The ESA has deployed its constellation of satellites to investigate unusual weaknesses in Earth’s magnetic field. It appears that the strange anomaly believed to be responsible is now evolving and splitting in two.
The unexplained force, referred to as the South Atlantic Anomaly, is an area of reduced magnetic intensity that extends from South America to southwest Africa.
For now, the effects of this anomaly are restricted to technical malfunctions aboard spacecraft and orbital satellites. However, because Earth’s magnetic field shields us from solar winds and cosmic radiation, it’s a critical part of our planetary defence system, along with our atmosphere, which protects us from daily asteroid bombardment.
In an area stretching from Africa to South America, Earth’s magnetic field is gradually weakening. Scientists are using data from @esa_swarm to improve our understanding of this area known as the ‘South Atlantic Anomaly’ 👉 https://t.co/ZqTBA9DmX4 pic.twitter.com/klc5SS7zYo
— ESA (@esa) May 20, 2020
The European Space Agency (ESA) used its Swarm satellite constellation to study the phenomenon earlier this month, and the latest readings from the agency’s Data, Innovation and Science Cluster show a second anomaly is forming off West Africa. Researchers still don’t understand the risks associated with this more recent development.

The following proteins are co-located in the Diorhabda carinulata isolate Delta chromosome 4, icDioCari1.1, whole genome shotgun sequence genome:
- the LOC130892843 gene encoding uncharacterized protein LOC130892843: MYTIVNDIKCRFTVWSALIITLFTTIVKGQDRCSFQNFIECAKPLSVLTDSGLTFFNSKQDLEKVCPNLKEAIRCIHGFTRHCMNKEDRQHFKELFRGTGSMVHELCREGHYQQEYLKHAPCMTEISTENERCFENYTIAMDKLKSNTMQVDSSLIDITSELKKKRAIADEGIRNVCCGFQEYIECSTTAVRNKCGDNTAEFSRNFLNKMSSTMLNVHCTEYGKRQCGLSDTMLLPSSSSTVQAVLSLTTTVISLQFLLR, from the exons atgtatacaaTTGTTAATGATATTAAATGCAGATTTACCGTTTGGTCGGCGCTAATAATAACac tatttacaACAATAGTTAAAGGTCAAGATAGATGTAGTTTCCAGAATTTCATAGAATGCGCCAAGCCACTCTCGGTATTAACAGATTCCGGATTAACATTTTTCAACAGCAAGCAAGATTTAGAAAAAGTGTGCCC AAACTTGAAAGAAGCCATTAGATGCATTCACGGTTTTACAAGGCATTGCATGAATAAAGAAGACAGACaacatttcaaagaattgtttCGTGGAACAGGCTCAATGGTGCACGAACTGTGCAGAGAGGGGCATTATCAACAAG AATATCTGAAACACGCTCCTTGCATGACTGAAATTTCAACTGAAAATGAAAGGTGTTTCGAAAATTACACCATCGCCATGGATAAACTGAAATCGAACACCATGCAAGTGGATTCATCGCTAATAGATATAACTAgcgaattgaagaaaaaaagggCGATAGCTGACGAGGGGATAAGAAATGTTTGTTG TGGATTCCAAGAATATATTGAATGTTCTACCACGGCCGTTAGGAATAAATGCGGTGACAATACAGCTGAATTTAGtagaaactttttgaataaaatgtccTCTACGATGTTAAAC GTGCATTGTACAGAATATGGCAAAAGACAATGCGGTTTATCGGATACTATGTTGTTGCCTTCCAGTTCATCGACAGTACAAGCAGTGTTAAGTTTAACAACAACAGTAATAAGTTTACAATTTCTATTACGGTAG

Over the past 200 years, Earth’s magnetic field has lost around nine percent of its strength. Between 1970 and 2020, the minimum level of strength dropped from approximately 24,000 nanoteslas to 22,000. Pole Shift: Evidence W... Best Price: $10.85 Buy New $14.53 (as of 07:10 EST - Details)
Given that the field is generated by electrical currents produced among the swirling liquid iron in the planet’s outer core, fluctuations are normal. However, the initial South Atlantic Anomaly has grown and moved westward at a pace of roughly 20km (12 miles) per year and scientists are yet to fully determine the cause, which makes the fact that it now appears to be splitting in two all the more intriguing.
“The new, eastern minimum of the South Atlantic Anomaly has appeared over the last decade and, in recent years, is developing vigorously,” says geophysicist Jürgen Matzka, of the German Research Centre for Geosciences.
“The challenge now is to understand the processes in Earth’s core driving these changes.”
Indeed, the Earth’s magnetic field is known to flip the poles altogether every few hundred thousand years, and we are now long overdue such a flip. This recent unexplained magnetic activity over the Atlantic may be a sign of an impending flip, but more research is needed before we can understand what’s really going on with our planet and its defence systems.
Reprinted from RT News.